Livelens believes that some fans will dish out money to watch live streams of their favorite artists and celebrities.
The Tel Aviv-based company launched today its iOS app and a redesigned Android app for streaming of live or scheduled video to your social media pages and directly to any connected device. The company has also raised $2 million in new funding from undisclosed investors.
Livelens aims to enable two things for its customers: Live streaming of planned or spontaneous events and monetizing those live streams.
“We’re excited to introduce this new platform of video sharing to the social media world, filling a void that was clearly missing in the social platform market. As the industry continues to evolve, transforming on what seems like a daily basis, we can now welcome live video into the mix,” said Livelens chief executive Max Bluvband in an official statement.
“Giving anyone the ability to easily share their moments in real time will also present the opportunity to create planned events where anyone can charge to view unique, behind the scene type content,” he added.
The company is hoping that people with a substantial social media following can hook their followers and fans into paying to watch their video streams and make money that way. Not surprisingly, the company’s revenue model rests on users doing just that, because Livelens plans on taking a cut from the money users make.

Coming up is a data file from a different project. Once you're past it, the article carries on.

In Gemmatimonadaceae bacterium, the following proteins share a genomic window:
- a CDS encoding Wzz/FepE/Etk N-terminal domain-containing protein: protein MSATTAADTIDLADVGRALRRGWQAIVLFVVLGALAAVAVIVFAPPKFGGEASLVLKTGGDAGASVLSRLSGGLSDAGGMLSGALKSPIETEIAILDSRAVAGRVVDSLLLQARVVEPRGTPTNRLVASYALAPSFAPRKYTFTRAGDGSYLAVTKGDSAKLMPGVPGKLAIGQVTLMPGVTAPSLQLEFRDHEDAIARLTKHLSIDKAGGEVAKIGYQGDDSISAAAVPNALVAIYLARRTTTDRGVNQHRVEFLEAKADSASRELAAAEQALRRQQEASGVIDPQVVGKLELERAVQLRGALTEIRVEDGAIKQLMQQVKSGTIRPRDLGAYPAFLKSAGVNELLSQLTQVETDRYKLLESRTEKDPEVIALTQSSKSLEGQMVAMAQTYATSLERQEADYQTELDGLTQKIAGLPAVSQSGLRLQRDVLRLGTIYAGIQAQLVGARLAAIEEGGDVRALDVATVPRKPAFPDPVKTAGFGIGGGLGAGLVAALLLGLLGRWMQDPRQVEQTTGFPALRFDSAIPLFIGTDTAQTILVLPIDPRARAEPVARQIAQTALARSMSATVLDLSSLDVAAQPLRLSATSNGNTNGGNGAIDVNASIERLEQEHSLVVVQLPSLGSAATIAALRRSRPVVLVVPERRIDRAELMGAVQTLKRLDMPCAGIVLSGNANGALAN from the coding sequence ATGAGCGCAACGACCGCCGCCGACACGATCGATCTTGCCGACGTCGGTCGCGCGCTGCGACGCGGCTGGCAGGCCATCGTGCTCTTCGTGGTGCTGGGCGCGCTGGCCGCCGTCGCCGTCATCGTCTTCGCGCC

This model doesn’t seem totally convincing, however. I can only think of a few types of people who even stand a chance to successfully charge viewers: Music artists, actors, other performing artists, and other celebrities who have unbelievably loyal (read: obsessed) fans.
And even then, let’s look at the music industry. People don’t even want to pay for music anymore. Sure, there’s Spotify, but the services is only a small monthly fee to get rid of the ads, and plenty of people just deal with them because they refuse to pay to listen to music. These people will very unlikely pay to watch a video of anything.
Furthermore, even the king of video platforms, YouTube, relies on the ad model to generate revenue, and the only subscriptions partnerships it has formed are with major channels.
Finally, we’ve seen too many startups launch and fail with exactly this idea — connecting fans and the objects of their desire via live video. Things are not looking too great for Livelens, though how well this works out remains to be seen.
Livelens originally launched in 2013 on Android and is now also on iOS. This is its first institutional funding round.
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